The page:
By Professor Michael Waterstone
Today, the Ninth Circuit announced its opinion in Enyart v. National Conference of Bar Examiners, and important disability rights case. Several months ago, I blogged about this case here.
Stephanie Enyart, a law graduate who is blind, sued the National Conference of Bar Examiners under Title III of the Americans with Disabilities Act for the right to take the bar exam with assistive technology software (known as JAWS and ZoomText). Enyart prevailed at the District Court level, getting a preliminary injunction to take the exams using this assistive software. The Ninth Circuit affirmed the District Court.
The National Conference of Bar Examiners offered different accommodations than those Enyart requested (the choice of a live reader or an audio CD of the exam, along with the use of a closed-circuit television for text magnification), and argued that this satisfied its obligations under the ADA. Enyart presented evidence, which the District Court accepted, that she would suffer eye fatigue, disorientation, and nausea if she used the closed circuit television, and that the live reader or audio CD were insufficient to allow her to effectively comprehend and retain the language used on the exam. The Ninth Circuit, after giving Chevron deference to a regulation providing that private entities giving exams must assure that the exam is administered so as to best ensure that the exam results accurately reflect the individual's aptitude or achievement level, held that the accommodations offered by the National Conference of Bar Examiners were not sufficient, and that Enyart was entitled to her requested accommodations.
This is an important case. Not because all law graduates who are blind will get the accommodations that Ms. Enyart requested; the Court was actually quite clear that each case requires an individualized analysis, and that accommodations that make an exam accessible to many blind people may not make the exam accessible to any one blind individual. This is a key to why this case is significant - it ensures that the National Conference of Bar Examiners (or other organizations that administer licensing exams) will need to take an individual's circumstances into account in providing accommodations, rather than just assuming there is a one-size-fits-all solution for particular disabilities.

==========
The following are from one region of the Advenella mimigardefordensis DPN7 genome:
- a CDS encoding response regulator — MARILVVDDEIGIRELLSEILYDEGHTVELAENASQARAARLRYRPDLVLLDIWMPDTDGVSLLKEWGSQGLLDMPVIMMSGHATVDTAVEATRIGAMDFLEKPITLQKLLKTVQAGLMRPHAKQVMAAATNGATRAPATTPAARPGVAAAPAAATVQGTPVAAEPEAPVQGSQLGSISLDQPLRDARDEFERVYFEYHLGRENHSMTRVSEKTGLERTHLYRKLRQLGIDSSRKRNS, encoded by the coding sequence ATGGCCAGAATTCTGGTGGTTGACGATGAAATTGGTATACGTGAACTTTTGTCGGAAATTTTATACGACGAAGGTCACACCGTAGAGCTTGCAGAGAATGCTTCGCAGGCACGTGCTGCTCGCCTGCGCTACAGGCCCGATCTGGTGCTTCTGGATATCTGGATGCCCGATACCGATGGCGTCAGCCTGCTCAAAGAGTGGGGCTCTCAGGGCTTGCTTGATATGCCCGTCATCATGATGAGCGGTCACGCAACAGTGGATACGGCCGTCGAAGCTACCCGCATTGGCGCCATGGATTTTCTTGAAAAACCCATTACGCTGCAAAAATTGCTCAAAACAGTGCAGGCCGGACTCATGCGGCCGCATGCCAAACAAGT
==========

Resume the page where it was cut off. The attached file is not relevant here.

Would-be lawyers who are blind, like all would-be lawyers who have disabilities, face many barriers to gain access into our profession. These include getting needed accommodations for the LSAT, attitudinal barriers and stigma while in law school, and discrimination in getting the all-important first job out of law school. These all contribute to a legal profession that is not representative of our society: although good data is hard to come by, one recent study found that only 7% of the members of the American Bar Association identified themselves as having a disability, (far below the rate of disability prevalence in the general population). This decision helps clarify that the ADA requires fair treatment in at least one step of the process of becoming a lawyer.